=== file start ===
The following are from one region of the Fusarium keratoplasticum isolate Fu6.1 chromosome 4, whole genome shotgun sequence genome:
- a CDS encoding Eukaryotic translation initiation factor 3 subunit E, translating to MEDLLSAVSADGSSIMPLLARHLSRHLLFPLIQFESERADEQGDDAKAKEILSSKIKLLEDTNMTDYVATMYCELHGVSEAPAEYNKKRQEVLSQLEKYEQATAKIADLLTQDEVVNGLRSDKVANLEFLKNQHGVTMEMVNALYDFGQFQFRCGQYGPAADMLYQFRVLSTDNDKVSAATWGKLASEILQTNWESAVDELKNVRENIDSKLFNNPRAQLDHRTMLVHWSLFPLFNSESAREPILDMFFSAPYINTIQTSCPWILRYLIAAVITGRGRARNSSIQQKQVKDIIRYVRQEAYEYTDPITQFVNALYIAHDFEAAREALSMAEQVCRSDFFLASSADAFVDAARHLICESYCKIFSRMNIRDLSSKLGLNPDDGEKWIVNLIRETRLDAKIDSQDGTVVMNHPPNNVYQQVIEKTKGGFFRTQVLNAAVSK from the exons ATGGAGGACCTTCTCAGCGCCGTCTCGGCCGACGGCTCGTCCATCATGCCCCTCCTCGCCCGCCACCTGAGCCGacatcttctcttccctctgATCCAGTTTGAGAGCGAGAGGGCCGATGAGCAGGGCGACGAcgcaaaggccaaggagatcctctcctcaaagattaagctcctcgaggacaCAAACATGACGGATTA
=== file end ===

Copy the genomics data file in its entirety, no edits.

The following are from one region of the Fusarium keratoplasticum isolate Fu6.1 chromosome 4, whole genome shotgun sequence genome:
- a CDS encoding Eukaryotic translation initiation factor 3 subunit E, translating to MEDLLSAVSADGSSIMPLLARHLSRHLLFPLIQFESERADEQGDDAKAKEILSSKIKLLEDTNMTDYVATMYCELHGVSEAPAEYNKKRQEVLSQLEKYEQATAKIADLLTQDEVVNGLRSDKVANLEFLKNQHGVTMEMVNALYDFGQFQFRCGQYGPAADMLYQFRVLSTDNDKVSAATWGKLASEILQTNWESAVDELKNVRENIDSKLFNNPRAQLDHRTMLVHWSLFPLFNSESAREPILDMFFSAPYINTIQTSCPWILRYLIAAVITGRGRARNSSIQQKQVKDIIRYVRQEAYEYTDPITQFVNALYIAHDFEAAREALSMAEQVCRSDFFLASSADAFVDAARHLICESYCKIFSRMNIRDLSSKLGLNPDDGEKWIVNLIRETRLDAKIDSQDGTVVMNHPPNNVYQQVIEKTKGGFFRTQVLNAAVSK from the exons ATGGAGGACCTTCTCAGCGCCGTCTCGGCCGACGGCTCGTCCATCATGCCCCTCCTCGCCCGCCACCTGAGCCGacatcttctcttccctctgATCCAGTTTGAGAGCGAGAGGGCCGATGAGCAGGGCGACGAcgcaaaggccaaggagatcctctcctcaaagattaagctcctcgaggacaCAAACATGACGGATTA